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About Omaha daily bee. (Omaha [Neb.]) 187?-1922 | View Entire Issue (Nov. 20, 1915)
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TITK 1VFJE! OMATTA, KATURHAY, NOVEMBER 20, 1915.
Kennedy and Oerdes Go to Kearney
to Investigate Action of Super
PUNCH BOARDS RULED OUT
(From a Ptaff Correspondent)
LINCOLN, Neb.. Nov. 19. (Special Tel
ram.) Two membera of the State Board
of control, Meo.irs. Kennedr and Oerdea,
have rone to Kearney to tnveatiirate mat
ter concerning the conduct of the au
perlntendent of the tubercular' hoapltal
there. It Is charged that the superin
tendent, E. R. Vanderslice, has been very
Irregular In his handling of the funds of
the Institution, It being charged that he
has taken the warrants aent to him to
pay employes' salaries and given out his
personal check to the employe at a less
mount than the state warrant called for
and then eashed the warrant.
It la understood, however, that the total
amount will not exceed $100.
"Punch Boards' 1 ndrr Ilaa.
Attorney General Reed, In answer to an
Inquiry from the county attorney of Oos
per county, has given out an opinion that
"punch boards," as they are called, usu
ally operated In cigar stores, are gambling
devices and therefore the owner of the
place In which the same are used Is liable
to prosecution. He also rules that travel
ing salesmen disposing of the same are
subject to prosecution. It is the duty of
the county attorney to prosecute all of
Debating Teams at
LINCOLN, Neb., Nov. 19. (Special.)
Two teams to represent the University
of Nebraska in Joint debates against Kan
sas at Lawrence and in Lincoln Decem
ber 10 were picked last night from a
squad of sixteen.
The question to be debated Is military
end naval preparedness. Nebraska will
have a team on each side. The two
Affirmative Harold J. ' Schwab, Mc
Cook; A. C. Swenson, Oakland; B. C.
Zimmerman, Lincoln, and J. U Polk,
Negative K. E. Carr, Beaver City; Guy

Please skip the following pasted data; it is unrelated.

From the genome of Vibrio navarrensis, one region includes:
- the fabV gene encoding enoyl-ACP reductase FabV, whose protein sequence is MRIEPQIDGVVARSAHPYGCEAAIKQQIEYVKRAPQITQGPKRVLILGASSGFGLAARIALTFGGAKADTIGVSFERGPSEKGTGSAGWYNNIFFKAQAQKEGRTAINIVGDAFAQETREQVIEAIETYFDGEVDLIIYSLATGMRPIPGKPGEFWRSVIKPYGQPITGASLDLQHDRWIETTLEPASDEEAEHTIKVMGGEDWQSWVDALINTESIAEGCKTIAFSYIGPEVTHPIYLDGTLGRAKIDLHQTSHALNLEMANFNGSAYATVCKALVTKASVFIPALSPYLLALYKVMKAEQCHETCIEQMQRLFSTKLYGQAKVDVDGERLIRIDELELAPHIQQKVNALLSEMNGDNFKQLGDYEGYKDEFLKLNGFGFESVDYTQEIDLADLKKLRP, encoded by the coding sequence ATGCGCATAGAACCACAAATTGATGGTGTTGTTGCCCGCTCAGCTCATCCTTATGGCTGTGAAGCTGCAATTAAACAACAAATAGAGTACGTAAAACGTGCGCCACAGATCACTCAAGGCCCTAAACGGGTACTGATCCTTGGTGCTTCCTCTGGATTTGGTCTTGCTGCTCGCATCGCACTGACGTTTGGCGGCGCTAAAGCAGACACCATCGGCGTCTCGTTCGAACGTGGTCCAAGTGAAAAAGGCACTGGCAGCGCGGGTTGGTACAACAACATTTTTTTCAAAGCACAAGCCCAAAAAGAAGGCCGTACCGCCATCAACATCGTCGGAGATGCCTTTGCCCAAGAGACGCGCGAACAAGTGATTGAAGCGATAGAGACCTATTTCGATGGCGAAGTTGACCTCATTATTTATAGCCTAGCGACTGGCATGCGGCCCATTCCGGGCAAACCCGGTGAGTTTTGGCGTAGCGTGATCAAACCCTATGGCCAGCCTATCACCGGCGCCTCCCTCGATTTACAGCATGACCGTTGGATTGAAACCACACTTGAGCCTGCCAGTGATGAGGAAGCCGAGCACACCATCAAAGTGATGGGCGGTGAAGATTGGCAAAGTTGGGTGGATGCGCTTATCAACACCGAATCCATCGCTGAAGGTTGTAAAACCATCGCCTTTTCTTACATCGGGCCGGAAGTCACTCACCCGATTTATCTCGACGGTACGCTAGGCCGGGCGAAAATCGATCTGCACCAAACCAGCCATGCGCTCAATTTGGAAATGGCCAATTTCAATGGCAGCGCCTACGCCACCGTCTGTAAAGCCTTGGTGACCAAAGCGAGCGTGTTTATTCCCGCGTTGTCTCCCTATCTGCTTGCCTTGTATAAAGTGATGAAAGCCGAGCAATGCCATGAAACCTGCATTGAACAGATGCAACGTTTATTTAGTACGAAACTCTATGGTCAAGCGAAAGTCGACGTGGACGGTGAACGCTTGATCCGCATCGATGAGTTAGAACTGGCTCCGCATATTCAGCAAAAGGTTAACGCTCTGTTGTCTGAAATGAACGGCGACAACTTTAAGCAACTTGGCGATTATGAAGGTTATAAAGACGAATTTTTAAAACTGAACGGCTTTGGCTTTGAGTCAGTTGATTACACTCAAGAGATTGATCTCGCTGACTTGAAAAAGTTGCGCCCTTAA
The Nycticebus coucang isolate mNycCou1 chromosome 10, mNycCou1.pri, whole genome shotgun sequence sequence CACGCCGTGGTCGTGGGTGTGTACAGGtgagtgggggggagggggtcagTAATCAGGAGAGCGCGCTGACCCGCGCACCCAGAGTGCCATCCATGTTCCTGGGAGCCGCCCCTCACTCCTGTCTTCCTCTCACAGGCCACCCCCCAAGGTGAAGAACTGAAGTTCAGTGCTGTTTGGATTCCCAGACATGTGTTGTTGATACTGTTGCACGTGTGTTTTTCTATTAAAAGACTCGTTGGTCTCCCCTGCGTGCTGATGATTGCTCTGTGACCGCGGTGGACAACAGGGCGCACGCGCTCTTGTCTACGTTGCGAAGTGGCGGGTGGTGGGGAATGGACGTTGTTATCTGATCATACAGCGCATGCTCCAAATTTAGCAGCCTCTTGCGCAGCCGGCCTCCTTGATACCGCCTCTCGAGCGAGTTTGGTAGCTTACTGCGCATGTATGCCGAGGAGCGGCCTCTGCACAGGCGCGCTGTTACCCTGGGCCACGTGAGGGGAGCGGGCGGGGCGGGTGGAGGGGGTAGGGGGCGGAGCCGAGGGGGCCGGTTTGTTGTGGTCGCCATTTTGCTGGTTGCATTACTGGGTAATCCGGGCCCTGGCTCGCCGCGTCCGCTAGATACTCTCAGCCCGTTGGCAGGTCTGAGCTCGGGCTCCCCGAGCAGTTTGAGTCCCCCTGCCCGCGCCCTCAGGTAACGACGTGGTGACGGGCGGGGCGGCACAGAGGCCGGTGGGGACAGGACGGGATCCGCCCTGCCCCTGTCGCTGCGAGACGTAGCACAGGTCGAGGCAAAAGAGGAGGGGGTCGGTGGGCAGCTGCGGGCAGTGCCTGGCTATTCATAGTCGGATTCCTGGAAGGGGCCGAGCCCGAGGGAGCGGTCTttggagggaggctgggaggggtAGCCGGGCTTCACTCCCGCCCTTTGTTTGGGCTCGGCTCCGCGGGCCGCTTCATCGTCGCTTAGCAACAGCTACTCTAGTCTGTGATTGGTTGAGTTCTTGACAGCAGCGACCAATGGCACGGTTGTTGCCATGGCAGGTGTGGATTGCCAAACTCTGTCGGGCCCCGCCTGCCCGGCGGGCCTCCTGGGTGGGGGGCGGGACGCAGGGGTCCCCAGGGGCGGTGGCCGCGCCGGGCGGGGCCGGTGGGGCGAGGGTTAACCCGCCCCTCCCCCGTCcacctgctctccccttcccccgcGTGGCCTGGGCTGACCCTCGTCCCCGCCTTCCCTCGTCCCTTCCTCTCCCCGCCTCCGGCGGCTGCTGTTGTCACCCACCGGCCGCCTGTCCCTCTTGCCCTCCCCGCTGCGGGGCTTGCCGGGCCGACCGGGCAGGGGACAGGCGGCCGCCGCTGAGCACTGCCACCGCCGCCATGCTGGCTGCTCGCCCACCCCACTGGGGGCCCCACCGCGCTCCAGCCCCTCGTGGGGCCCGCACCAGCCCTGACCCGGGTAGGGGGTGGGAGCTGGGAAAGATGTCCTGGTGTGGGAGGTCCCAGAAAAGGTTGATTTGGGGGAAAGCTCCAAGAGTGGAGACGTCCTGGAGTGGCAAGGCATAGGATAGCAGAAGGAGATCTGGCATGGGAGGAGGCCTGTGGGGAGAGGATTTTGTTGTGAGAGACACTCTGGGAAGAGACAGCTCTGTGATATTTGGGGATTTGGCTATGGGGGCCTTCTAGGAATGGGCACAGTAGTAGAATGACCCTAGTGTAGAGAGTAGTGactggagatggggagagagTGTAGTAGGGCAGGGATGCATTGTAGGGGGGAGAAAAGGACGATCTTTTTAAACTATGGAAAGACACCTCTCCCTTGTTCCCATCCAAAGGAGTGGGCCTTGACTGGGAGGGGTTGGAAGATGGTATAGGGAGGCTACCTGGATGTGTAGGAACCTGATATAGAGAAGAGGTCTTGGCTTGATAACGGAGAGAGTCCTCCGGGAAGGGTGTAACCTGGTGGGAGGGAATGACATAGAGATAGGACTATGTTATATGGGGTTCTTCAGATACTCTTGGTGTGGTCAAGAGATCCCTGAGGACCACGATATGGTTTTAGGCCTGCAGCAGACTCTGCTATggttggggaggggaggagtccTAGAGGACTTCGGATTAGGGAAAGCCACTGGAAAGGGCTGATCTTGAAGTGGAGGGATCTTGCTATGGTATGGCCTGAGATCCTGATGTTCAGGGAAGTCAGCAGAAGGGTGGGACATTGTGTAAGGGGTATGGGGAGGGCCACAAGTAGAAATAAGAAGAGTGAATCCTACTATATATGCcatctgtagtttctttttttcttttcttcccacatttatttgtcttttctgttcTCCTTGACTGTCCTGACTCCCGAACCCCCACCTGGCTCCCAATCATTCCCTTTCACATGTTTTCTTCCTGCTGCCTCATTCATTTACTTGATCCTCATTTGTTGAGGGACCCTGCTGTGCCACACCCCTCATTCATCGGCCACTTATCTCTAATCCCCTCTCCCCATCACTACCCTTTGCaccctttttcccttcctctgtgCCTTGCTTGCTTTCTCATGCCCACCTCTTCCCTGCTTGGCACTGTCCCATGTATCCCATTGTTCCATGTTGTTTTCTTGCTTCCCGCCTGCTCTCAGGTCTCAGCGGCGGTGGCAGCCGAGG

C. Chambers. Sidney; C. ' E. Schofleld,
Lincoln, and R. B. Waring, Geneva, al
WILLIE BEATTY DENIES
THAT HE STOLE CATTLE
NORTH PLATTEv Neb., Nov. 19. (Spe
cial Telegram.) Th state rested shortly
after noon today in the trial of Willie
Beatty and Warren Soules, charged -with
stealing two head of cattle from Alfred
Bergman, May SO, last. The first witness
for the defense was Beatty hlmeslf, who
sald : that he was In Brady with, his
parents on Decoration day. He admitted
that a roan heifer claimed by Bergman
carries his brand, but says that the ani
mal rightfully belongs to him. He denied
driving a bunch of cattle past the W, C.
Elder ranch on June 1 as testified to by
a witness for the state.
The court adjourned until 7:30 tonight
when Beatty will be cross-examined.
Notes from Beatrice
and Gage County
BEATRICE, Neb., Not. 1. (Ppeclal.)
The body of Ferris Parll of Axtell. Kan.,
another victim of the motor wreck at
Randolph, Kan., which oocurred October
1. and which Cost twelve Uvea, was
found In a deep hole near the piling of
the bridge across Taney creek, where
the motor went down. The clothing had
caught on a large spike In the piling and
prevented the body from floating down
stream. The deceased was a son of John
Parll of Axtell, where the remains were
Funeral service over the remains of
the Very ReT. James C. Freeman, for
twenty-five years pastor of St. Mary s
Catholic church at Wymore. were held
from the church at that
morning at :30 o'clock. Fifty-two priests
irom mis section or Nebraska participa
ted In the services, which were In charge
of Blshnn Tihen of Lincoln. Th.
tlsters of the deceaeed were present at
the services, but his two brothers were
unable to be present.
Mrs. Hattle Oardner, wife of Charles
Gardner, station agent for the Union Pa
rlflo at Cortland, died at her home at